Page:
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Tmm: Analysis of multiple microarray data sets
TMM is being phased out in favor of our new resource, Gemma.
Go directly to the Tmm web interface.
Tmm is an experimental system for exploring the coexpression of genes based on microarray data. This page contains links to supplementary data to our paper "Coexpression analysis of human genes across many microarray data sets". You can read the abstract or download a PDF.
For a description of the data sets we used, click here. Our thanks to those who have made their data available.
For documentation of the web interface, look here
May 9 2004: The database has been updated and now contains many more mouse data sets. More updates will be available soon, in particular to the metadata, which is incomplete for many of the sets. Because of this update, the online version of the database is no longer identical to the one used in our paper and might yield slightly different results for the same queries. This is because we are still experimenting with the methods used to select coexpression links.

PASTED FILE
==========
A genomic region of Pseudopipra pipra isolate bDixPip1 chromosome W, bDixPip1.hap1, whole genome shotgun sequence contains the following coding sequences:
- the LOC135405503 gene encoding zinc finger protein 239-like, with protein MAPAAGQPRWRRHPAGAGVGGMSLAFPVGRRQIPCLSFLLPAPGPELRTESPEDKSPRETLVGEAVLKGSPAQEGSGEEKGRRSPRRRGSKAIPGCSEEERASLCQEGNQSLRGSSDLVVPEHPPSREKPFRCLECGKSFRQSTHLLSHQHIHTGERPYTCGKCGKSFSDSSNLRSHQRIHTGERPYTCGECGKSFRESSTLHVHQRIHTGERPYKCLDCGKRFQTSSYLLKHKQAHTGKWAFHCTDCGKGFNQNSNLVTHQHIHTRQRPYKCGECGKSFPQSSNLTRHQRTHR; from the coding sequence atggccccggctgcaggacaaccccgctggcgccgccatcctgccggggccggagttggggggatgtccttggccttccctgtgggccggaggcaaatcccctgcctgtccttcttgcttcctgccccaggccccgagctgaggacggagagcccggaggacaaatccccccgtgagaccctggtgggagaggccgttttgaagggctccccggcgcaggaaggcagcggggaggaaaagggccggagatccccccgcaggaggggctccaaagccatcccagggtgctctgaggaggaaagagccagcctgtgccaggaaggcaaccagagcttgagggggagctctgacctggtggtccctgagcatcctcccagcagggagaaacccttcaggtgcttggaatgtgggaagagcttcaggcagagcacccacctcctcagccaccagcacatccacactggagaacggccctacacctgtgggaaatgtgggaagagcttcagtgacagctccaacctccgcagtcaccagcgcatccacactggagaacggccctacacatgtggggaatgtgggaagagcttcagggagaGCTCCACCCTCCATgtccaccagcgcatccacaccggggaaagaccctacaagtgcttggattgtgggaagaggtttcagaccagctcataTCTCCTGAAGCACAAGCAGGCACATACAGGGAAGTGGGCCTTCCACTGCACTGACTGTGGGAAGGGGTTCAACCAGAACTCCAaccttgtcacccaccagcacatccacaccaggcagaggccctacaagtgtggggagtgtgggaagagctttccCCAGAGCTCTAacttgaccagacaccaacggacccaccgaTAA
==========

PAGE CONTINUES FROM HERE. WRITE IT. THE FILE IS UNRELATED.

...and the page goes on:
In the coming months we will be adding additional datasets and tools.
Figure 4 in the paper makes use of matrix2png, a simple piece of software we use to make matrix visualizations. Clustering was performed using Gavin Sherlocks "Xcluster". We also used our own implementation of Bader and Hogue's "MCODE" (Those interested in our MCODE implementation should contact us). Figure 5 used Pajek, a network visualization and analysis package. Our gene annotations, which were used to determine what genes were on what microarrays, are all derived from our Ermine database, which has its own simple web interface. Much of the microarray data was obtained from the Stanford or NCBI databases. We also made heavy use of the Gene Ontology, LocusLink, Unigene and Swissprot databases.
Supplemental data and figures for the paper
Supplementary tables for the paper
The following files are available for download. All are plain ASCII tab-delimited text. Most of the files have been compressed (tar'ed and gzip'ed) and must be unpacked before viewing. Many of the files can be opened in Excel, but some of them are quite large and are intended for use in automated analyses. Each file has a header that explains the columns. Note that in several files positive and negative correlations are counted separately, typically denoted by "+" and "-" respectively.
|Paul Pavlidis. Last modified: Tue Feb 22 11:38:22 EST 2005|